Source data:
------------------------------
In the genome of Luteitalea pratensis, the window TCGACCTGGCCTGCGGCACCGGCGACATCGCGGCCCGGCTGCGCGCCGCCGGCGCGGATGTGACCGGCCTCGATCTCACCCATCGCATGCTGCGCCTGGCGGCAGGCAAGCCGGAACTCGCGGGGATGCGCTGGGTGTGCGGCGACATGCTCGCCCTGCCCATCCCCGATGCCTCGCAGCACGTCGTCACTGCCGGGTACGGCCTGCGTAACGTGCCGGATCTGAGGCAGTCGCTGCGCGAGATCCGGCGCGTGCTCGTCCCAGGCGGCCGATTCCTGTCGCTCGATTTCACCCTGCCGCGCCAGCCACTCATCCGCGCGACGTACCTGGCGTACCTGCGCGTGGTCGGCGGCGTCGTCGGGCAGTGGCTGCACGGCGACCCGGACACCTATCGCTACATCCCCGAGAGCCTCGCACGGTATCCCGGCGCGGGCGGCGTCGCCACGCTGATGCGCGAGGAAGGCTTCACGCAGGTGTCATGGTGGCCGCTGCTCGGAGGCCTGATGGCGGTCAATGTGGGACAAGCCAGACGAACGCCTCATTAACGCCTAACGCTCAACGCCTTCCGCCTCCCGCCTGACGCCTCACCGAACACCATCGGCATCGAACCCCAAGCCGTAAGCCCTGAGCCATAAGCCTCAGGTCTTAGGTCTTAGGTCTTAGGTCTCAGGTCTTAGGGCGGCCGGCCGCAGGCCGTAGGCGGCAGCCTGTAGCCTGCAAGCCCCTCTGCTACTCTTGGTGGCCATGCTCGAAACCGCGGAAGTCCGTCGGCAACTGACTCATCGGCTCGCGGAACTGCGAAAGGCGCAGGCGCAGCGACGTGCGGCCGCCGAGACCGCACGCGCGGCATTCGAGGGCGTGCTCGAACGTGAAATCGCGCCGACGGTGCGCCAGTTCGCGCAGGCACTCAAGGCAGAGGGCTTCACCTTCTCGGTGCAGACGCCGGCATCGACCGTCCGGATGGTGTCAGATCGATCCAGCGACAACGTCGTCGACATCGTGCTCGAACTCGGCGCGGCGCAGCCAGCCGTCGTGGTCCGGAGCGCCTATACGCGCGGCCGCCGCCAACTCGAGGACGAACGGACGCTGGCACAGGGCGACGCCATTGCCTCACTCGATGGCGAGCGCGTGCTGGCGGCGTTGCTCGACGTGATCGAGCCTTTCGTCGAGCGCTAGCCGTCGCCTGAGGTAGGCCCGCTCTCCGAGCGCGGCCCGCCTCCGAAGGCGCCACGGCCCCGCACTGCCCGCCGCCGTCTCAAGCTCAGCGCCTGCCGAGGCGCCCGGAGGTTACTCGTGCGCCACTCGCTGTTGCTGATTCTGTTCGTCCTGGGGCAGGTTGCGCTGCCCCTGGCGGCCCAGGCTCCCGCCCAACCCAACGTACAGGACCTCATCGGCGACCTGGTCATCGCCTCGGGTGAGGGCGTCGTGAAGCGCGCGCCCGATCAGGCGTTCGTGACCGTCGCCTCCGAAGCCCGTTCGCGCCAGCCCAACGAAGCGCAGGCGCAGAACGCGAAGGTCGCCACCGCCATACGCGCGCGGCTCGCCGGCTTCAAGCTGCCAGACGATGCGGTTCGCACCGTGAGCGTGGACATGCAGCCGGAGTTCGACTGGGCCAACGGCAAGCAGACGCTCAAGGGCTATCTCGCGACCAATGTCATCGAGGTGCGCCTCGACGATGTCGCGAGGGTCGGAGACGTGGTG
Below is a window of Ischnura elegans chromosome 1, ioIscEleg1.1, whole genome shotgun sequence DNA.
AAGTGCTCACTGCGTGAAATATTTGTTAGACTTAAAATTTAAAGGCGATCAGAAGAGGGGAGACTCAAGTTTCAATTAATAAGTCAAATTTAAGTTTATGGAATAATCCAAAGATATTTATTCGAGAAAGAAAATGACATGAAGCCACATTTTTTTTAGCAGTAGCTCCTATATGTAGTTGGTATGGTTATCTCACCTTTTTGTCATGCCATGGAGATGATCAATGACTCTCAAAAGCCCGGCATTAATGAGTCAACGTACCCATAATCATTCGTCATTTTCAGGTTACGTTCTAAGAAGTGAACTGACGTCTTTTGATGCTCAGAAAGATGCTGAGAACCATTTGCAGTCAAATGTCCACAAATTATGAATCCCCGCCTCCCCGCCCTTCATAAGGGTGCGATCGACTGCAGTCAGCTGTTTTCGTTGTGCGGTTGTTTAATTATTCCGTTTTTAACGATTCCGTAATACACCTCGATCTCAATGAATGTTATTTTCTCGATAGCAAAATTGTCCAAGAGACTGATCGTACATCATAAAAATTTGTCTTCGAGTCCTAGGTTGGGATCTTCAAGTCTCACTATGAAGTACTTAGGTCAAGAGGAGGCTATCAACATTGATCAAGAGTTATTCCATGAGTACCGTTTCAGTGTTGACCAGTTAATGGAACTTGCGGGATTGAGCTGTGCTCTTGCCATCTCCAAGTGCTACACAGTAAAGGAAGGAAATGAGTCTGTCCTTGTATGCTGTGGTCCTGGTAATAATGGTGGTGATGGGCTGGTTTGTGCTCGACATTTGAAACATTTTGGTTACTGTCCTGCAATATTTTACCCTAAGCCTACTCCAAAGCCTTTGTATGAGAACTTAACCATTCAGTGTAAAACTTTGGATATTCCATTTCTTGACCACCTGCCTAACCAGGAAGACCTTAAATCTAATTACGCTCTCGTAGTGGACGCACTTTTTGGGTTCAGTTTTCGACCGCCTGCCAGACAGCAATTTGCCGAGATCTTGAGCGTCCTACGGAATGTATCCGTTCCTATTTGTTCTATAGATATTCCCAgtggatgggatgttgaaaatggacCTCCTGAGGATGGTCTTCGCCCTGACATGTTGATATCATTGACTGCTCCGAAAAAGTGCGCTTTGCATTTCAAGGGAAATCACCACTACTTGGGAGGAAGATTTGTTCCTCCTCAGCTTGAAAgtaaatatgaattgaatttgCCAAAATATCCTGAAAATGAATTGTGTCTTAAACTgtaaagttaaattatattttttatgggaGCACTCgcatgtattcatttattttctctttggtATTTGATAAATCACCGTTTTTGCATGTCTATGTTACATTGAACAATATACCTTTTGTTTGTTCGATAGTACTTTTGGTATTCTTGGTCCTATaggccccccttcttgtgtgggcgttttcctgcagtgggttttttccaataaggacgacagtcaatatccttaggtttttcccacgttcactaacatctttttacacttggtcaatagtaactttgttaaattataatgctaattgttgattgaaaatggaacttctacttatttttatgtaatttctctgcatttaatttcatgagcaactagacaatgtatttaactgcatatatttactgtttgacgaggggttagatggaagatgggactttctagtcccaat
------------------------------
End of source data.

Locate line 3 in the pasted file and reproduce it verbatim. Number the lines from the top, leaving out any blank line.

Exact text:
AAGTGCTCACTGCGTGAAATATTTGTTAGACTTAAAATTTAAAGGCGATCAGAAGAGGGGAGACTCAAGTTTCAATTAATAAGTCAAATTTAAGTTTATGGAATAATCCAAAGATATTTATTCGAGAAAGAAAATGACATGAAGCCACATTTTTTTTAGCAGTAGCTCCTATATGTAGTTGGTATGGTTATCTCACCTTTTTGTCATGCCATGGAGATGATCAATGACTCTCAAAAGCCCGGCATTAATGAGTCAACGTACCCATAATCATTCGTCATTTTCAGGTTACGTTCTAAGAAGTGAACTGACGTCTTTTGATGCTCAGAAAGATGCTGAGAACCATTTGCAGTCAAATGTCCACAAATTATGAATCCCCGCCTCCCCGCCCTTCATAAGGGTGCGATCGACTGCAGTCAGCTGTTTTCGTTGTGCGGTTGTTTAATTATTCCGTTTTTAACGATTCCGTAATACACCTCGATCTCAATGAATGTTATTTTCTCGATAGCAAAATTGTCCAAGAGACTGATCGTACATCATAAAAATTTGTCTTCGAGTCCTAGGTTGGGATCTTCAAGTCTCACTATGAAGTACTTAGGTCAAGAGGAGGCTATCAACATTGATCAAGAGTTATTCCATGAGTACCGTTTCAGTGTTGACCAGTTAATGGAACTTGCGGGATTGAGCTGTGCTCTTGCCATCTCCAAGTGCTACACAGTAAAGGAAGGAAATGAGTCTGTCCTTGTATGCTGTGGTCCTGGTAATAATGGTGGTGATGGGCTGGTTTGTGCTCGACATTTGAAACATTTTGGTTACTGTCCTGCAATATTTTACCCTAAGCCTACTCCAAAGCCTTTGTATGAGAACTTAACCATTCAGTGTAAAACTTTGGATATTCCATTTCTTGACCACCTGCCTAACCAGGAAGACCTTAAATCTAATTACGCTCTCGTAGTGGACGCACTTTTTGGGTTCAGTTTTCGACCGCCTGCCAGACAGCAATTTGCCGAGATCTTGAGCGTCCTACGGAATGTATCCGTTCCTATTTGTTCTATAGATATTCCCAgtggatgggatgttgaaaatggacCTCCTGAGGATGGTCTTCGCCCTGACATGTTGATATCATTGACTGCTCCGAAAAAGTGCGCTTTGCATTTCAAGGGAAATCACCACTACTTGGGAGGAAGATTTGTTCCTCCTCAGCTTGAAAgtaaatatgaattgaatttgCCAAAATATCCTGAAAATGAATTGTGTCTTAAACTgtaaagttaaattatattttttatgggaGCACTCgcatgtattcatttattttctctttggtATTTGATAAATCACCGTTTTTGCATGTCTATGTTACATTGAACAATATACCTTTTGTTTGTTCGATAGTACTTTTGGTATTCTTGGTCCTATaggccccccttcttgtgtgggcgttttcctgcagtgggttttttccaataaggacgacagtcaatatccttaggtttttcccacgttcactaacatctttttacacttggtcaatagtaactttgttaaattataatgctaattgttgattgaaaatggaacttctacttatttttatgtaatttctctgcatttaatttcatgagcaactagacaatgtatttaactgcatatatttactgtttgacgaggggttagatggaagatgggactttctagtcccaat